Queensland’s koala population has dropped by more than one third since 2018, according to alarming new figures released by the Australian Koala Foundation (AKF).
The wildlife conservationists have estimated there could be as few as 6,455 of the iconic marsupials left across the state.
Three years worth of AKF data has revealed that koala numbers fell from between 19, 150 and 10,090 to between 12,085 and 6,455.
AKF Chair Deborah Tabart said the devastating 2019-20 bushfires were certainly a contributing factor.
“We have witnessed a drastic decrease in inland populations because of drought, heatwaves, and lack of water for koalas to drink,” she said in a Courier-Mail report.
“I have seen some landscapes that look like the moon, with dead and dying trees everywhere.
“Urgent action to stop land clearing in prime koala habitat is required if we are to save our beloved national animal from peril.”
Queensland isn’t the only state to be impacted by these statistics, with an estimated overall 30 per cent decline in koalas across the nation. Currently, NSW suffers from the largest koala population loss at 41 per cent, with the ACT on par with Qld at 37 per cent.
Last year’s bushfires ran rampant across Australia, leaving devastation in its wake for both humans and wildlife. In November 2020, the Bureau of Meterology (BOM) warned Australians that there would be hotter days and longer, more severe bushfires.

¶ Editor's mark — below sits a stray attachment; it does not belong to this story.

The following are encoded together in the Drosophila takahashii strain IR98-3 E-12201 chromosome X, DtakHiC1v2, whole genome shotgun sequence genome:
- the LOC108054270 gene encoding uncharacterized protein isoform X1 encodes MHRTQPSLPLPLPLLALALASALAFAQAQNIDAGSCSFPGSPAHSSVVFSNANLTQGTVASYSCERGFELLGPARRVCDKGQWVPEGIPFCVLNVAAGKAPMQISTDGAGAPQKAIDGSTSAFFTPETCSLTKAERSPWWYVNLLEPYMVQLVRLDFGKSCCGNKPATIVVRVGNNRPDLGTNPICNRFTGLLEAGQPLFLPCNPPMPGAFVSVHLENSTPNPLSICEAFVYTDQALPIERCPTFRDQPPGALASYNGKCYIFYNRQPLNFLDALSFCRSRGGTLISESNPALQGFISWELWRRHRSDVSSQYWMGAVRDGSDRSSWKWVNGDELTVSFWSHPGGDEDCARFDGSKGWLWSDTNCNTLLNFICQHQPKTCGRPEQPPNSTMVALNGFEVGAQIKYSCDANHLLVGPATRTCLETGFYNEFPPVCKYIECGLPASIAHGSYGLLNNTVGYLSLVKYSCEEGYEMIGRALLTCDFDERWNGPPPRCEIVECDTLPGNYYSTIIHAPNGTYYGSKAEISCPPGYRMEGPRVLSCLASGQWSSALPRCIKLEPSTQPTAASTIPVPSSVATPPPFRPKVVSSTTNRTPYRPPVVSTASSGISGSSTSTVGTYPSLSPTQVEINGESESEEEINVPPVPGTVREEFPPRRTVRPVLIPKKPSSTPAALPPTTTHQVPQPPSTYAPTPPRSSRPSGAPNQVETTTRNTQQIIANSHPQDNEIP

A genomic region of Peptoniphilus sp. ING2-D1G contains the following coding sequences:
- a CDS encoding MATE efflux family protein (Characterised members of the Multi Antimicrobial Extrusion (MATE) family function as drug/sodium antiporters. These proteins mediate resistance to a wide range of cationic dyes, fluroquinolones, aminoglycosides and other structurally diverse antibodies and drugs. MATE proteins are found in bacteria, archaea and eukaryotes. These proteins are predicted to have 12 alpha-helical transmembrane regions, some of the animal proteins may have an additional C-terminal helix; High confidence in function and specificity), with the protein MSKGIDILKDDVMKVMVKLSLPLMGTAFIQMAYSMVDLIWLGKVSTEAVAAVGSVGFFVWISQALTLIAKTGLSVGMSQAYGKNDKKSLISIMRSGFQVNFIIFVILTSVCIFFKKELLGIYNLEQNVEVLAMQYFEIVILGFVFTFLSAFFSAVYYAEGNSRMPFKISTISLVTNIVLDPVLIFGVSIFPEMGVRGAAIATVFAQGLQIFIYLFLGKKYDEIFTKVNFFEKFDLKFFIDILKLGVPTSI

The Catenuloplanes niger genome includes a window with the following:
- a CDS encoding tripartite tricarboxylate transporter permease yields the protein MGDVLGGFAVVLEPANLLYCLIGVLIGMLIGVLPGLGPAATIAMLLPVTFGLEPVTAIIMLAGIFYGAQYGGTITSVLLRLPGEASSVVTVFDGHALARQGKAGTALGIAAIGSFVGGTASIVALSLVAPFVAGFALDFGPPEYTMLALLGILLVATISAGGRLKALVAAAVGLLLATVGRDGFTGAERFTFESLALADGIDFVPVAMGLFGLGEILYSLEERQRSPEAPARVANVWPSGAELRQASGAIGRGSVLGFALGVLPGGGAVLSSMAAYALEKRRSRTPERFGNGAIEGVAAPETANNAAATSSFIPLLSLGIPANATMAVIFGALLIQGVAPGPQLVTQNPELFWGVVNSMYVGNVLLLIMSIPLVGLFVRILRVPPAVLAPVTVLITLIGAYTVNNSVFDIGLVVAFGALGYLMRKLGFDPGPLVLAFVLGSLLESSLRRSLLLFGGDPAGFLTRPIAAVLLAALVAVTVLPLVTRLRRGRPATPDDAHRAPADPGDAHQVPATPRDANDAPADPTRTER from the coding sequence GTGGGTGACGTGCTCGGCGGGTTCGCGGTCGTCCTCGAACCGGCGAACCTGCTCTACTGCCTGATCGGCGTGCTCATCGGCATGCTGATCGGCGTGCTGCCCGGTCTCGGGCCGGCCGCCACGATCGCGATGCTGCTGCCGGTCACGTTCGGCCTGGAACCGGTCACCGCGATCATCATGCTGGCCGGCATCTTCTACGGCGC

And they weren’t wrong. The bushfires destroyed Australia’s iconic wildlife and nature.
Bushfires aren’t the only cause for concern when it comes to the decline in koala populations, with land clearing and mining being a major ongoing issue.
“Land clearing is lethal to koala populations,” Tabart said.
“Over the past few years, we have seen huge land clearance particularly across New South Wales and south-east Queensland, for farming, housing development and mining.”
Nearly one third of the koala population in central Queensland’s Flynn electorate were wiped out due to mass land clearing.
Lone Pine Wildlife curator Frank Mikula said he was unsurprised by the figures.
“Not a lot has changed over the past few years in terms of the threats they are facing,” he said.